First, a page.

Let's take a beta function:

\[

\beta(s+1) = e^{\beta(s)}/(1+e^{-s})\\

\]

Let's call a curve \(\gamma\) such that \(\gamma = \{|\beta'(s)| = 1\}\).

Let's secondarily call a curve \(\rho\), such that for sheldon/Kneser's function \(\rho = \{|\text{tet}_K'(s)| = 1\}\). The value \(\frac{d}{dz}\log(f(z+1)) = \frac{\frac{d}{dz}e^{f(z)}}{e^{f(z)}} = f'(z)\). We know from the Kneser equation that:

\[

|\text{tet}_K'(s)| = 1

\]

Is a continuous and analytic arc. It encircles zero. If we write the function beta which looks like these things we should be fine. But we are testing where and when:

\[

|\beta'(z)| \approx |f'(z)|\\

\]

Where we can uniquely define \(f\) and \(f'\) as the functions such that:

\[

\begin{align}

f(z+1) &= e^{f(z)}\\

|f'(z)| &= 1 = |\frac{d}{dz}\log(f(z+1))| = |\frac{f'(z+1)}{f(z+1)}|\\

\end{align}

\]

This forces a single variable solution. Which turns out to be Kneser's solution near \(z \approx 0\). We're integrating around zero here.

The central idea is that if \(|\beta'(z)| = 1\) creates a path; then this maps to a circle on Kneser's tetration around \(\text{tet}_K(-1) = 0\).

This is all I'm willing to share before I have my code right. But I see how to turn any \(\beta\) function into any tetration

You can also see Kneser as the unique function \(f\) such that:

\[

|f'(z+1)| =|e^{f(z)}|\\

\]

if we assume that \(|f'(z)| =1\).........

This is explained through basic level set calculus....

\[

\beta(s+1) = e^{\beta(s)}/(1+e^{-s})\\

\]

Let's call a curve \(\gamma\) such that \(\gamma = \{|\beta'(s)| = 1\}\).

Let's secondarily call a curve \(\rho\), such that for sheldon/Kneser's function \(\rho = \{|\text{tet}_K'(s)| = 1\}\). The value \(\frac{d}{dz}\log(f(z+1)) = \frac{\frac{d}{dz}e^{f(z)}}{e^{f(z)}} = f'(z)\). We know from the Kneser equation that:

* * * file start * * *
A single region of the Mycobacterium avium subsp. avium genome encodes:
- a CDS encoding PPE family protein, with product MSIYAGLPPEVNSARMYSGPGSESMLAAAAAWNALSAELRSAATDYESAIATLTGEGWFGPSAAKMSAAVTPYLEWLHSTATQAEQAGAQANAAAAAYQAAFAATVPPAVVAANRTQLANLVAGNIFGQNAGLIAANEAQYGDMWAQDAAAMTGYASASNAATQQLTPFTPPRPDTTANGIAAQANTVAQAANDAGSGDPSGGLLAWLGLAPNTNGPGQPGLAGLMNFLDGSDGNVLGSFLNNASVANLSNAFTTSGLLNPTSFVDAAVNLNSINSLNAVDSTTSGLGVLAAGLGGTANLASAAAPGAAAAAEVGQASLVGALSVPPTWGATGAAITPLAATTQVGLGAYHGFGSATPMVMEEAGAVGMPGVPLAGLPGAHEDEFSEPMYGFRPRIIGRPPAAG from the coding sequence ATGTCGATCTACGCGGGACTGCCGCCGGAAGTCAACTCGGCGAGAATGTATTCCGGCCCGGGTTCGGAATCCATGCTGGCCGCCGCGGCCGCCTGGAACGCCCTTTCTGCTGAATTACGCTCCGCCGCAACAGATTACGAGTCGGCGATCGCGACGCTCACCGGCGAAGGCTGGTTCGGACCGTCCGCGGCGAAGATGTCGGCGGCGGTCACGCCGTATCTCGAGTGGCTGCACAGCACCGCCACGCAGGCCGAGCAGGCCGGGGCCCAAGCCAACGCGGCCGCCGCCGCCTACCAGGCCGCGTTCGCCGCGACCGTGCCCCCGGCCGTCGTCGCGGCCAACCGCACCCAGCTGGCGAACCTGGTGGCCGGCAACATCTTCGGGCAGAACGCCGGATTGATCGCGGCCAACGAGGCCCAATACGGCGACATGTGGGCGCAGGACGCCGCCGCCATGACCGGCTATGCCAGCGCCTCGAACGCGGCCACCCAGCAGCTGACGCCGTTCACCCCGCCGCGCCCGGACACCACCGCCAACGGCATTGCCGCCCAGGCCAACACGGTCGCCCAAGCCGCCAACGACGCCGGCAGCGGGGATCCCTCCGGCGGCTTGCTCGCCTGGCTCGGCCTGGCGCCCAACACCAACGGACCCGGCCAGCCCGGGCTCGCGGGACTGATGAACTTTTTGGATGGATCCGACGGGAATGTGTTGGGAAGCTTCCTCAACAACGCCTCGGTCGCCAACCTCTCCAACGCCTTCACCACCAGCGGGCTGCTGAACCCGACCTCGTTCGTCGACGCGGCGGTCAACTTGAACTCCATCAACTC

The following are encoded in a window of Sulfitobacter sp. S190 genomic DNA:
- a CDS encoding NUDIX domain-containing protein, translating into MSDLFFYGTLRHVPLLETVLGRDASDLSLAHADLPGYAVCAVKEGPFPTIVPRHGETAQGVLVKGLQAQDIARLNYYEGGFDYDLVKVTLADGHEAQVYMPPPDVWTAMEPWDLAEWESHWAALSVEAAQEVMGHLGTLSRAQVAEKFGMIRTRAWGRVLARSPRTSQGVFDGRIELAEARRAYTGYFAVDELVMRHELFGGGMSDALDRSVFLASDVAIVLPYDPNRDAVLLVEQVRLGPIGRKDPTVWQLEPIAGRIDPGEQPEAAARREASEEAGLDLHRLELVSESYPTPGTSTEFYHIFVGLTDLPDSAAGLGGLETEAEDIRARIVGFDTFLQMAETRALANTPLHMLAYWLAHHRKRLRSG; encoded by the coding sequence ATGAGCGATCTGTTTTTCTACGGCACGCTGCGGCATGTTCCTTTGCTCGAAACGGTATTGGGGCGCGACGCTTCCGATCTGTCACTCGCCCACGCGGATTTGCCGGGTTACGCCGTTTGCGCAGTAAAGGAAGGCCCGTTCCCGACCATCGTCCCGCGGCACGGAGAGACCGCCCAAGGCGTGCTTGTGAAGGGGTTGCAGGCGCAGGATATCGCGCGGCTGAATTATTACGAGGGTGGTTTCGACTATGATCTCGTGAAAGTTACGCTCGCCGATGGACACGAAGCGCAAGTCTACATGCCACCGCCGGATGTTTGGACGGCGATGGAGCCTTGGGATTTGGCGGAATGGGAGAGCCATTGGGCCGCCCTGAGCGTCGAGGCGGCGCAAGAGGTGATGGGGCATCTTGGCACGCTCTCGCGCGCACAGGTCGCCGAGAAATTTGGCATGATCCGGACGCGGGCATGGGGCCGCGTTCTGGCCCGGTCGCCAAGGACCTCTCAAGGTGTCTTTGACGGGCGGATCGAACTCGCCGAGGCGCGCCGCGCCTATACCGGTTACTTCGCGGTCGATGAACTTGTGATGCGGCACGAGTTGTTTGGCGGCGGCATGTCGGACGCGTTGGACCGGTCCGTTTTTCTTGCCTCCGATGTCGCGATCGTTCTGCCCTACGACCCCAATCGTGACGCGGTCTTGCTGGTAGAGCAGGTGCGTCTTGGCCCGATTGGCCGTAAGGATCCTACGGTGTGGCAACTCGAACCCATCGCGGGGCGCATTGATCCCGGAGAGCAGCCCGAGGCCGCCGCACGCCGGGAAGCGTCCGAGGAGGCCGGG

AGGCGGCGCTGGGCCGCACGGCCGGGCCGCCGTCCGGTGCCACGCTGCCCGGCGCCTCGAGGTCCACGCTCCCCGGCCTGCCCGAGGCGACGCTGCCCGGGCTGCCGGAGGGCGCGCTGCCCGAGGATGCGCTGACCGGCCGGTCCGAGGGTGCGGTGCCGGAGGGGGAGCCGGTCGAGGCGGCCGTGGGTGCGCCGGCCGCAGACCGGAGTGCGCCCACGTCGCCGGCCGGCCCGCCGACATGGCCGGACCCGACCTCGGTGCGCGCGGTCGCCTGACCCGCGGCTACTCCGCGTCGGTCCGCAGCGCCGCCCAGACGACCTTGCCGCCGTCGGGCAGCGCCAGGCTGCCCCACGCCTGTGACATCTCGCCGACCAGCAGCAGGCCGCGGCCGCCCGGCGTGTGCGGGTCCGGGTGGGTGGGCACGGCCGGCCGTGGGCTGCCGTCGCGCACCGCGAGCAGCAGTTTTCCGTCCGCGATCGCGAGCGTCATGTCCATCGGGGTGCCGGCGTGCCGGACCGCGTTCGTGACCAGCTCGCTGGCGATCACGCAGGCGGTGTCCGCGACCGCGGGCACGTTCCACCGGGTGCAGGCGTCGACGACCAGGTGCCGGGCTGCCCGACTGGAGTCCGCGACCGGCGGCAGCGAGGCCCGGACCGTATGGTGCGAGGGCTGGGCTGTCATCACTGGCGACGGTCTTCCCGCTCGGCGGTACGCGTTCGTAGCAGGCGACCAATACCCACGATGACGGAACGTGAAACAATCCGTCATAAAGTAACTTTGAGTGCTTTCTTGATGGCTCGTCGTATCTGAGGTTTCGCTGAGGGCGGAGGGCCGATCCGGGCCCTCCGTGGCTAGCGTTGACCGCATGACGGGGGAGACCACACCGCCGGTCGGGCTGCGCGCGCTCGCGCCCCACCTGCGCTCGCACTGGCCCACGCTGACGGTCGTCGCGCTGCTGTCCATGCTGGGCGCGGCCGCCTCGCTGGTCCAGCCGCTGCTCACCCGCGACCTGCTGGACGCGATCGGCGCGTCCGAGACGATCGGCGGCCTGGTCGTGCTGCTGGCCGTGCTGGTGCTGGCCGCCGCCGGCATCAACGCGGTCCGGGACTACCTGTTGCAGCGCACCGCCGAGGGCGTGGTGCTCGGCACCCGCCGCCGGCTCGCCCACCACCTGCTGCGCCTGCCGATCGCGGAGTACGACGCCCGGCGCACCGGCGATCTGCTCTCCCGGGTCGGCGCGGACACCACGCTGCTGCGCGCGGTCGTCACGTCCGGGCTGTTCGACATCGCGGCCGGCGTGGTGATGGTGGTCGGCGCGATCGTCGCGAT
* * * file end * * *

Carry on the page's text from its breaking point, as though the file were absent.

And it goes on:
\[

|\text{tet}_K'(s)| = 1

\]

Is a continuous and analytic arc. It encircles zero. If we write the function beta which looks like these things we should be fine. But we are testing where and when:

\[

|\beta'(z)| \approx |f'(z)|\\

\]

Where we can uniquely define \(f\) and \(f'\) as the functions such that:

\[

\begin{align}

f(z+1) &= e^{f(z)}\\

|f'(z)| &= 1 = |\frac{d}{dz}\log(f(z+1))| = |\frac{f'(z+1)}{f(z+1)}|\\

\end{align}

\]

This forces a single variable solution. Which turns out to be Kneser's solution near \(z \approx 0\). We're integrating around zero here.

The central idea is that if \(|\beta'(z)| = 1\) creates a path; then this maps to a circle on Kneser's tetration around \(\text{tet}_K(-1) = 0\).

This is all I'm willing to share before I have my code right. But I see how to turn any \(\beta\) function into any tetration

You can also see Kneser as the unique function \(f\) such that:

\[

|f'(z+1)| =|e^{f(z)}|\\

\]

if we assume that \(|f'(z)| =1\).........

This is explained through basic level set calculus....